Being involved in an array of silent sports means you accumulate "stuff." Some of it never gets used. In the spirit of trying to minimize "stuff," I am offering to my fellow silent sports some ideas for gifts - items that have proved genuinely useful to me.
The days of having to pull globs of snow from my wool socks or broom it off my lower legs after every snowshoe or cross-country ski trip ended the Christmas that my wife gave me a pair of gaiters. I also wore them in the Utah Canyonlands to protect my legs from cactus and other prickly plants. Gaiters, which come in ankle or knee length, are often made of polyester fabrics. Depending on length and quality of fabric, expect to pay $20 to $60 for a pair.
2) Bicycle mirror
For this cycling accessory, you have an array of products and I have owned most of them. Mirrors can be mounted on top or at the end of handle bars or a small mirror can be clipped to your helmet or glasses.
I have discovered that I need to have a large enough mirroring surface so I can clearly see traffic coming up behind me and one that I can look at quickly so I won't miss what is in front of the bike.
For me, small mirrors and helmet-mounted ones are difficult to use. I use a larger mirror mounted at the base of the handlebar. Be sure your mirror will stay adjusted so you don't have to keep twisting it to get the proper view. Almost any bump or rough surface road will shake it out of position, but some hold their place better than others. I wrap electrical tape on mine to help keep it steady. Most models cost about $20.
3) Gorilla Tripod
The cellphone camera, which allows you to photograph yourself by holding your camera out in front of your face has probably deadened the sales of tripods. However, if you have short arms like I do, want to do a group shot or want to include some background in your picture, a tripod still is valid.
The Gorilla Tripod, with its bendable arms, enables you to set your camera just about anywhere. It weighs next to nothing and can fit in your pocket, which makes it the perfect item for camera enthusiasts who love the outdoors. It sells for about $20.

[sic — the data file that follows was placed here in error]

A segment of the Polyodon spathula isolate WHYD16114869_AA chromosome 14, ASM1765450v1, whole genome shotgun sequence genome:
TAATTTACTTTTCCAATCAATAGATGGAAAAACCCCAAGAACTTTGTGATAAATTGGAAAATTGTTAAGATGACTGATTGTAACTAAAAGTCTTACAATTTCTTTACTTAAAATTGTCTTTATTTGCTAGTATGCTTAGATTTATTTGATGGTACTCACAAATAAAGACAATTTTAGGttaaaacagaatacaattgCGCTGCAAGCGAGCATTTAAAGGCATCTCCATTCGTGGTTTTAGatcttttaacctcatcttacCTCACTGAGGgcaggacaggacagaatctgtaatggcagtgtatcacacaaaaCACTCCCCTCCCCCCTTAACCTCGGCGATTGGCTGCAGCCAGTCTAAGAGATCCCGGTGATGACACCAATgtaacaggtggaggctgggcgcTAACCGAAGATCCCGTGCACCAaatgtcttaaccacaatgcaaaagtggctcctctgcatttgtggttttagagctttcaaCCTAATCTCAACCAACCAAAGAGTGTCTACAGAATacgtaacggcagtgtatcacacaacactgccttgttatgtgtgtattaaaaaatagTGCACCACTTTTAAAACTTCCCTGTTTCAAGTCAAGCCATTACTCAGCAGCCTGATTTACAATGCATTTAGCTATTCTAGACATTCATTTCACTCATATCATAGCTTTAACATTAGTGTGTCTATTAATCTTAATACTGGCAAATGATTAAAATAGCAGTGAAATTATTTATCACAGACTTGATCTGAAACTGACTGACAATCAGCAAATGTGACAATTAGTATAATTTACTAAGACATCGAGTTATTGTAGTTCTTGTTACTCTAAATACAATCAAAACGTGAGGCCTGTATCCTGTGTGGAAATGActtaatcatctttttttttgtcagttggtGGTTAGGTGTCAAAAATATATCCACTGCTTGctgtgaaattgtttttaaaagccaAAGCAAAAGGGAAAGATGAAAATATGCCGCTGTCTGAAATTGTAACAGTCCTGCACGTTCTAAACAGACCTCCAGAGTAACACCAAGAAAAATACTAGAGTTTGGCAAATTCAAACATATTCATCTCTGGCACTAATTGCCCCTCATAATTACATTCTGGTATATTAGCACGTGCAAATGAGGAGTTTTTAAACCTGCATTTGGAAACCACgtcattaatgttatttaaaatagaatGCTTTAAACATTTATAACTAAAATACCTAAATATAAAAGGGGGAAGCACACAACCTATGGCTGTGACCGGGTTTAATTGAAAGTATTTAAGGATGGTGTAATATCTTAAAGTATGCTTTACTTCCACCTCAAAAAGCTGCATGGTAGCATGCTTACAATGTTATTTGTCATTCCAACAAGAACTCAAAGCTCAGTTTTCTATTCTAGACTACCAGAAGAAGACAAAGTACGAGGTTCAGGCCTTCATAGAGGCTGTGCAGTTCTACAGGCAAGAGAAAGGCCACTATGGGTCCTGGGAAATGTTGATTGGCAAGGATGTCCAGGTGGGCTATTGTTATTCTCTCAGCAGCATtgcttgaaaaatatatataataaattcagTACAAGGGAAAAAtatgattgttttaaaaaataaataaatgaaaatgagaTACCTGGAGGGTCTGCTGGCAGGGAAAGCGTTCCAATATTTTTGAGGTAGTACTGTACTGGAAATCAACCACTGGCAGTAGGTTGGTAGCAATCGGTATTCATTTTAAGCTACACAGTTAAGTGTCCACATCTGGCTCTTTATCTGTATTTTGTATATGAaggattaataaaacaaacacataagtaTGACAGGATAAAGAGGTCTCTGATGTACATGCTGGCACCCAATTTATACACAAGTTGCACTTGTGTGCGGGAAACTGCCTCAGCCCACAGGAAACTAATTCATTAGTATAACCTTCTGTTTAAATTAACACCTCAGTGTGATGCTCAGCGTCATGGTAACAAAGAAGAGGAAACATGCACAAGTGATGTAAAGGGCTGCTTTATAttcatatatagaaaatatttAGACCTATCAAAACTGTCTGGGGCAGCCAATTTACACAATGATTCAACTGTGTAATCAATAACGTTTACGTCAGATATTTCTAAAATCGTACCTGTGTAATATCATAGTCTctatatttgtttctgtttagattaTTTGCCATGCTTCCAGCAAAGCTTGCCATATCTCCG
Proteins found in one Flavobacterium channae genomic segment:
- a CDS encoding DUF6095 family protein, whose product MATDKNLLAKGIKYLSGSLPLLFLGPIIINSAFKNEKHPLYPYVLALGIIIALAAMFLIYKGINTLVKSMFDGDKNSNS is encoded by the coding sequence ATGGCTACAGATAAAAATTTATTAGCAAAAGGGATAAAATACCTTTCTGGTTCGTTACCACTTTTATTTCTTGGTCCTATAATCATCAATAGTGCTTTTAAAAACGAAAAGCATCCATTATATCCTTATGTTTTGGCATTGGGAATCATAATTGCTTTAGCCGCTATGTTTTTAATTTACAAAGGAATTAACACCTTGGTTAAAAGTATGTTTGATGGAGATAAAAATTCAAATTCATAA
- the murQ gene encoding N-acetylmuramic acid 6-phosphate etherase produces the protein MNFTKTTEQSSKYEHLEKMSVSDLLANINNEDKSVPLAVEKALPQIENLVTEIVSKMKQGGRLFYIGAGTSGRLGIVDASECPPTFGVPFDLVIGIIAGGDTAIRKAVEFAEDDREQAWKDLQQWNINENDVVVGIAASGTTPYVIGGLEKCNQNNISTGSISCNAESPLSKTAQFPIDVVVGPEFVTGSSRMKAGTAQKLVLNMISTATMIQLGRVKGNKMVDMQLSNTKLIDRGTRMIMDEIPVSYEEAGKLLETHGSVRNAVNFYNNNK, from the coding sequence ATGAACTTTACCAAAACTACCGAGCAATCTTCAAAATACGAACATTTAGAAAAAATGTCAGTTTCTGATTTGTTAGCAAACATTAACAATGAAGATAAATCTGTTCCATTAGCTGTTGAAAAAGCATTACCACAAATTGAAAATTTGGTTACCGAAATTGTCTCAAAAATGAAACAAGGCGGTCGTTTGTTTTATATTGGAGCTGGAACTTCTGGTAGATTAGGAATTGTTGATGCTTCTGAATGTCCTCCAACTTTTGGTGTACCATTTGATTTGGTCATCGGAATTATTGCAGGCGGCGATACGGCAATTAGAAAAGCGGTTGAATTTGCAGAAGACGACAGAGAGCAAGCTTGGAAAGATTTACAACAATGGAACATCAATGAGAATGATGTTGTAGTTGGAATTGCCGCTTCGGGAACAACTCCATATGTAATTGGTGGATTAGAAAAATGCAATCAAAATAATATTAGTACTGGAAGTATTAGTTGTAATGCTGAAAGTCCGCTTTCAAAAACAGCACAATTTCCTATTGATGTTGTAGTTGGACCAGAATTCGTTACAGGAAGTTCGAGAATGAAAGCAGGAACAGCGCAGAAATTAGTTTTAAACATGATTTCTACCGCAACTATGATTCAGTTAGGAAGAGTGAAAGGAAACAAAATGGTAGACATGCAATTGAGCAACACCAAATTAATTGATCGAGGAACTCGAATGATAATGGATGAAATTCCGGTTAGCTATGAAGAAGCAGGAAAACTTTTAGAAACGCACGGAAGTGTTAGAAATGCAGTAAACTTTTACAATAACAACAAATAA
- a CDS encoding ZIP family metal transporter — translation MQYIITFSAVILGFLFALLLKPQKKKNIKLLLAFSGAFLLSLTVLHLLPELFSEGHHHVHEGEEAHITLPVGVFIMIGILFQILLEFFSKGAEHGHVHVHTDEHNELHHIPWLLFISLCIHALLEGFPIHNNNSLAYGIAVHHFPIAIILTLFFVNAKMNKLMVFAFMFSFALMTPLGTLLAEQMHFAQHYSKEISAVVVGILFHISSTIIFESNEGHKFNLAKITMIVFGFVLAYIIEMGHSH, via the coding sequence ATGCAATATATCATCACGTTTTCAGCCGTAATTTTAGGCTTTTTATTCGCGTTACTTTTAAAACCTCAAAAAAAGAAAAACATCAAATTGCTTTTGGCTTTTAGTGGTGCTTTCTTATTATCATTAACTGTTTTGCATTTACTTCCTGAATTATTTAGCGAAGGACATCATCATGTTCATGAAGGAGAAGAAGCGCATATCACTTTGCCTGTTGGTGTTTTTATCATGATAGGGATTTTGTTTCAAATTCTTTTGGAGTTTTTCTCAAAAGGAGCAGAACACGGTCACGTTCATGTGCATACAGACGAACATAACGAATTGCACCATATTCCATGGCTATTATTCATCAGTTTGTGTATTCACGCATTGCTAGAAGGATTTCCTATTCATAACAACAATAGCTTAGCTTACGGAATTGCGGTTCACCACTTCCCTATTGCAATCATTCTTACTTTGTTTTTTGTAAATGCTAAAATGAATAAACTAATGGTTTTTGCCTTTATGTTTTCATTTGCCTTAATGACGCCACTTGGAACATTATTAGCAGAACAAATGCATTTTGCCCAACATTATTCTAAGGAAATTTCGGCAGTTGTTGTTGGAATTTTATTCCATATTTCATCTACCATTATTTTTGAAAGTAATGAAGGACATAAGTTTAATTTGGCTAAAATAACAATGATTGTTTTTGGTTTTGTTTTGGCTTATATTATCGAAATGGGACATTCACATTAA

4) Training log
Although there are various online training logs available, I see no reason to put aside the traditional spiral bound fitness log. Each day it becomes the repository for my data pertaining to miles run, paddled, cycled and skied. It is a motivator as well since I hate to put a "0" down for "workout total" column.
I also record weather data, animal sightings and my catch on fishing trips. It's fun to look back and not only see my exercise practices but also when I caught all those trout or the date of that monster snowstorm. Ten dollars will buy you the best journal on the rack.
5) TwistLit L.E.D. Bicycle Light
If you bike at night, this bright red light can be set to blink or through a steady beam so you and your bike are visible to traffic. Flexible heavy duty twisters allow you to stick it on your seat post and remove it when not in use. If I were frequently cycling after dark I might consider putting on some more permanent lighting on my bike, but since I don't want a lot of extras on my frame, the TwistLit light fits my needs. I bought mine for $9.
6) Grabber Hand Warmers
When it's cold, it's my hands that suffer. I've had to quit cross-country skiing, leave sporting events and end fishing trips early because of numb fingers. I bought a a package of 10 Grabber Hand Warmers for ten bucks and now can hang tough on bitter cold days. These hand warmers are activated by opening the package and they stay warm for seven hours.
For me the paddling season doesn't end until the lakes are frozen. But gripping a kayak paddle bare-handed can be excruciating once the air and water temperature dive into the 40s. Although I've used neoprene gloves, I prefer the direct contact of skin on the paddle. If I slip my hands into pogies, which are like mittens that wrap around the paddle shaft, my hand grips the paddle and the neoprene pogie gives protection from the chill and water. Once it gets cold out, I keep the pogies attached to the paddle shaft and just slip my hands into them when I am ready to take my first stroke. Most styles are sold for $30 to $50.
8) Carbon fiber canoe paddle
In the 1980s, carbon fiber bent shaft paddles were rarely in the hands of recreational paddlers, but we racers wouldn't think of using a wood paddle. Paddle a day with a carbon fiber model weighing 12 to 14 ounces with an 11- or 12-degree bend and compare that to hefting a wood, plastic or aluminum paddle, which weigh at least two pounds and you will quickly become a fan.
Prices range from $200 to $400, but if you are a dedicated paddler, the price is right. These paddles are durable. I bought four between 1985 and 1987 and all of them still get regular use.
Dave Foley would rather ski all day on the wrong wax than spend an hour in a shopping mall.